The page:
WASHINGTON — The surging popularity of ChatGPT has raised concerns about the future of learning, but several experts say educators should embrace the tool.

ChatGPT – short for Chat Generative Pre-trained Transformer –  is an artificial intelligence chatbot that was developed by San Francisco-based startup OpenAI in November 2022. 

ChatGPT takes written input from users and generates human-like responses through natural language processing –  allowing it to write papers, speeches, poems and even generate code. Its robust abilities have caused educators to worry about declines in learning and academic integrity in their classrooms. 

Some of the nation’s largest school districts, like New York City’s Department of Education, Baltimore County Public Schools, Oakland Unified in California, and Seattle Public Schools, have already moved to block ChatGPT from their devices and networks, citing concerns about cheating and plagiarism. 

Edward Maloney, English professor and executive director of The Center for New Designs in Learning and Scholarship at Georgetown University, who helps other educators think about course designs and assignments, said ChatGPT is just another opportunity to reimagine teaching. 

“The most important thing is to be transparent, to be open, to help your students understand what these tools can do and what they can’t do, and to potentially incorporate them into teaching experiences,” Maloney said.

He added that there are several other tools that have augmented students’ abilities, such as calculators and the internet, and ChatGPT is no different. He said the way to adapt is by creating assignments that require more than what the tool is capable of. 

The tool’s rapid growth has also concerned many educators. The platform is estimated to have reached 100 million monthly active users just two months after it was created, according to a research report by investment banking company UBS. By comparison, it took TikTok approximately nine months to reach 100 million users and Instagram more than two years, according to Sensor Tower, an app analysis firm. 

Naomi Baron, professor emerita of world languages and cultures at American University, said educators will now have to be more reflective when evaluating essays to determine whether a student wrote them. She said the “foolproof” way to do this is by talking with students about their ideas, offering feedback, and having them submit multiple drafts.

“That doesn’t happen in most classes and most classrooms in the United States,” Baron said. “Therefore, we’re going to have to figure out something else as a way of stimulating and then assessing students’ thinking about the kinds of issues they write about in essays or term papers.”

Baron, who has spent time testing out the chatbot, said educators can be alert for high frequencies of words like “the,” “a,” and “is” in papers because ChatGPT has been designed to predict what the next word will be based on the large dataset of texts it draws from. She also said a paper being “too perfect” may be an indicator that it was written by artificial intelligence.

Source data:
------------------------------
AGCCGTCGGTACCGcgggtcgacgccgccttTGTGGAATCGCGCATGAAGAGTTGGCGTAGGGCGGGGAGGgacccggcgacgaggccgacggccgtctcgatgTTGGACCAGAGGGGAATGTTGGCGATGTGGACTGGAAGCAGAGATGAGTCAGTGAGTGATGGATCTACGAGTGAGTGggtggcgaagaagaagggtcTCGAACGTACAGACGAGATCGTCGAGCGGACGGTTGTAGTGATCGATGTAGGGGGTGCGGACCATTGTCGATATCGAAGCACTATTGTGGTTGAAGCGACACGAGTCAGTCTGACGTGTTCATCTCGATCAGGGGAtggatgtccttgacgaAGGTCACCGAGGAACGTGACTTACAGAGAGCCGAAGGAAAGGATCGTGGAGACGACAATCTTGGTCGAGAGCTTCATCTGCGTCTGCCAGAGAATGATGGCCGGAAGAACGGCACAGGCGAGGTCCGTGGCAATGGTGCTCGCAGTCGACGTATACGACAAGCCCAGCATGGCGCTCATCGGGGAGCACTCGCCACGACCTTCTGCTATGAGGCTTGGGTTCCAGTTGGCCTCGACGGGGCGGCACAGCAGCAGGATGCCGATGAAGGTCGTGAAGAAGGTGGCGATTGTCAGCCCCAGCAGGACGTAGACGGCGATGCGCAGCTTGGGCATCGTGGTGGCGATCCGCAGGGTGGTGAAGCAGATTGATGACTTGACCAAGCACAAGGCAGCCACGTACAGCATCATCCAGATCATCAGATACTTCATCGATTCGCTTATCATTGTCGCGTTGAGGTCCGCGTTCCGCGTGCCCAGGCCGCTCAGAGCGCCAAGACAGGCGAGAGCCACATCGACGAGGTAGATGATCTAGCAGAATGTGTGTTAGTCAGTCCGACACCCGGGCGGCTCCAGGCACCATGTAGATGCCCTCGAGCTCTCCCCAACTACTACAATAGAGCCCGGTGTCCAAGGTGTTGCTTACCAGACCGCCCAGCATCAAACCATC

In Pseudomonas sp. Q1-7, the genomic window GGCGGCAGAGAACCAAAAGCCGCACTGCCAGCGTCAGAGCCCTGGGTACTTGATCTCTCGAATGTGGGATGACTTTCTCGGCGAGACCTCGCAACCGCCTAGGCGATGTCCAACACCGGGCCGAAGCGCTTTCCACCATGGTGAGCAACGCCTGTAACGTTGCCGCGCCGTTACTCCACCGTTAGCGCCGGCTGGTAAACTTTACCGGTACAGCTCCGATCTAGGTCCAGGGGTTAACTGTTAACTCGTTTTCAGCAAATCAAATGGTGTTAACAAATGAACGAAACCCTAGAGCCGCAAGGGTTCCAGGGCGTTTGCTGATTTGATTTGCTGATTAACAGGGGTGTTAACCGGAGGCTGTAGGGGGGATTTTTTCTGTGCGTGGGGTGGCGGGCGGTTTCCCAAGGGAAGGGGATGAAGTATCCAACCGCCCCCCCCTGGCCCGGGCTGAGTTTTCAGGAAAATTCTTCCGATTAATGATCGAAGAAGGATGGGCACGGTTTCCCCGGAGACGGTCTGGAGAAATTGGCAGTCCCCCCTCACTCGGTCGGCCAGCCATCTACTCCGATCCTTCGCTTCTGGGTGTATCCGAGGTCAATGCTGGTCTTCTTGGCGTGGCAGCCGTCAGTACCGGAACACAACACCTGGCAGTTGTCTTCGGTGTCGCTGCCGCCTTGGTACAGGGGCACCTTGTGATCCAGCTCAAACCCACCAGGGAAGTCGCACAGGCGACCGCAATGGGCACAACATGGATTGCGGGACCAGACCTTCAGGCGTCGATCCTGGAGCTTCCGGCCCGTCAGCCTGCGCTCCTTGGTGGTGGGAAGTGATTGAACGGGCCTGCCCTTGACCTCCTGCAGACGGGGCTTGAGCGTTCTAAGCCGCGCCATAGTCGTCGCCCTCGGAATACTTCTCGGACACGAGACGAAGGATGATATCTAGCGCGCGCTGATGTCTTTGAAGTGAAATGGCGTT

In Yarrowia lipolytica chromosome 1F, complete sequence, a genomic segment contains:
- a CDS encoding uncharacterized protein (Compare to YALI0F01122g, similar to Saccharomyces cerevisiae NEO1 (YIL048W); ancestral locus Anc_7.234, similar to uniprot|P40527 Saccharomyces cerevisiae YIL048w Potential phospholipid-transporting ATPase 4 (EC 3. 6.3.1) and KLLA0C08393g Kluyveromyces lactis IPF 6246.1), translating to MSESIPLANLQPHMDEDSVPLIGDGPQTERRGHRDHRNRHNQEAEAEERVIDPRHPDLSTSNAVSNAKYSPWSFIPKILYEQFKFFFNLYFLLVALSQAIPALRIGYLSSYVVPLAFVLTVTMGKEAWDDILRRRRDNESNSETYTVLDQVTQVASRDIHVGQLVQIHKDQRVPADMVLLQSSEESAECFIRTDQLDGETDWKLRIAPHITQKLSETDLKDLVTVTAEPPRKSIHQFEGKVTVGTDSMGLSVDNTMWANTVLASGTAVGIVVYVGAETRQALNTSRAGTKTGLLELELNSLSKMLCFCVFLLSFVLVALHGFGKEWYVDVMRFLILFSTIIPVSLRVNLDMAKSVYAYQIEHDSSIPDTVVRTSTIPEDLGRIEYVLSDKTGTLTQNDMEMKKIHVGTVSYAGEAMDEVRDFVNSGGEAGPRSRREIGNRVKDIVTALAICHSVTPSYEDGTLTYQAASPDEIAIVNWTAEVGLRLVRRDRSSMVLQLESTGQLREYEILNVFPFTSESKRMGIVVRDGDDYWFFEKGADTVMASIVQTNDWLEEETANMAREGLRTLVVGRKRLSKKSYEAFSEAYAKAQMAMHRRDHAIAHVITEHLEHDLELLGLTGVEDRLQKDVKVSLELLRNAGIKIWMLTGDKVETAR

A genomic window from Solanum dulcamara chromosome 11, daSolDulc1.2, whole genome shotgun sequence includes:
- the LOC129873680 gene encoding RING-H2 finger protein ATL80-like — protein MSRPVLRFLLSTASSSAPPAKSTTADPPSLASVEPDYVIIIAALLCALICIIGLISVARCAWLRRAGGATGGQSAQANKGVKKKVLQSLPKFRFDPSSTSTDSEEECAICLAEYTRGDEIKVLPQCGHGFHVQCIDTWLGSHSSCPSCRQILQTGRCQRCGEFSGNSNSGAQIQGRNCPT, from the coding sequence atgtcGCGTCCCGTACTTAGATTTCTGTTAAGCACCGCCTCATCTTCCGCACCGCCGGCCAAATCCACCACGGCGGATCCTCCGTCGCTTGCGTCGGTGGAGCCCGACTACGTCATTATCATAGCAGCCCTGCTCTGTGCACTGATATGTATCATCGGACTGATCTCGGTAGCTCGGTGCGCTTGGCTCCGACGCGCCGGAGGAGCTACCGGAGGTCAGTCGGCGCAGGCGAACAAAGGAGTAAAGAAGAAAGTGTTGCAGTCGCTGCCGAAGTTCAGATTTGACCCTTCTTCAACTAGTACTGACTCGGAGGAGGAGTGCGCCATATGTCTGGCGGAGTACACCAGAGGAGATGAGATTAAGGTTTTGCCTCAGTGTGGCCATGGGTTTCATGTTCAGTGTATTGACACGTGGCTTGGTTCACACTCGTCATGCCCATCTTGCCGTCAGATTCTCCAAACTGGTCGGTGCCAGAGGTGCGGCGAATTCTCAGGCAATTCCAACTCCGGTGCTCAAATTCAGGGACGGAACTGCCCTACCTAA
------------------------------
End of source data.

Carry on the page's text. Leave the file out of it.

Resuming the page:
OpenAI, in a statement to Medill News Service, said that the company doesn’t want ChatGPT to be used for misleading purposes in schools or elsewhere. The company has since released a “classifier” to help educators distinguish between human-written and AI-written text.

“The classifier aims to help mitigate false claims that AI-generated text was written by a human. However, it still has a number of limitations – so it should be used as a complement to other methods of determining the source of text instead of being the primary decision-making tool,” an OpenAI spokesperson said. 

The concerns of educators may be justified. More than 60% of college students and 95% of high school students have admitted to some form of cheating, according to the International Center for Academic Integrity (ICAI), a research center that conducts wide-scale surveys of academic integrity. 

But many school districts and universities are still assessing whether this new technology actually poses a threat to academia and how to handle it. 

D.C. Public Schools is one of them, and it remains unclear if they will also go as far as banning the app from its 115 schools. 

“DC Public Schools has been made aware of the issues surrounding Open AI’s ChatGPT. We are having internal discussions with our experts to explore what measures we can take,” a spokesperson said in a statement to Medill News Service. 

Stanford University said that its faculty and lecturers continue to design assignments to develop students’ thinking and writing skills by requiring them to draft and revise their ideas while citing sources and evidence. 

“These learning processes are central to the ways in which Stanford prepares students for lives of active citizenship, and faculty will continue to guide students on the role of emerging tools in their courses,” a spokesperson said. 

The university also said its Board of Judicial Affairs (BJA) has been monitoring AI tools and will be discussing how they relate to the university’s honor code.

Kenny Ching, assistant professor and expert at Worcester Polytechnic Institute, said incorporating this new technology may be easier said than done, but it is necessary. 

He said schools that ban ChatGPT from their campuses create an artificial barrier because students will find ways around it. Rather than merely slowing down the process, he said it’s better for educators to embrace it. 

He also said banning the tool will only make education look more distant from the real world. 

“Students are going to be using it in the future, and if we are supposed to be preparing students for effective work in the future, why are we preventing them from using that in the classroom,” Ching said.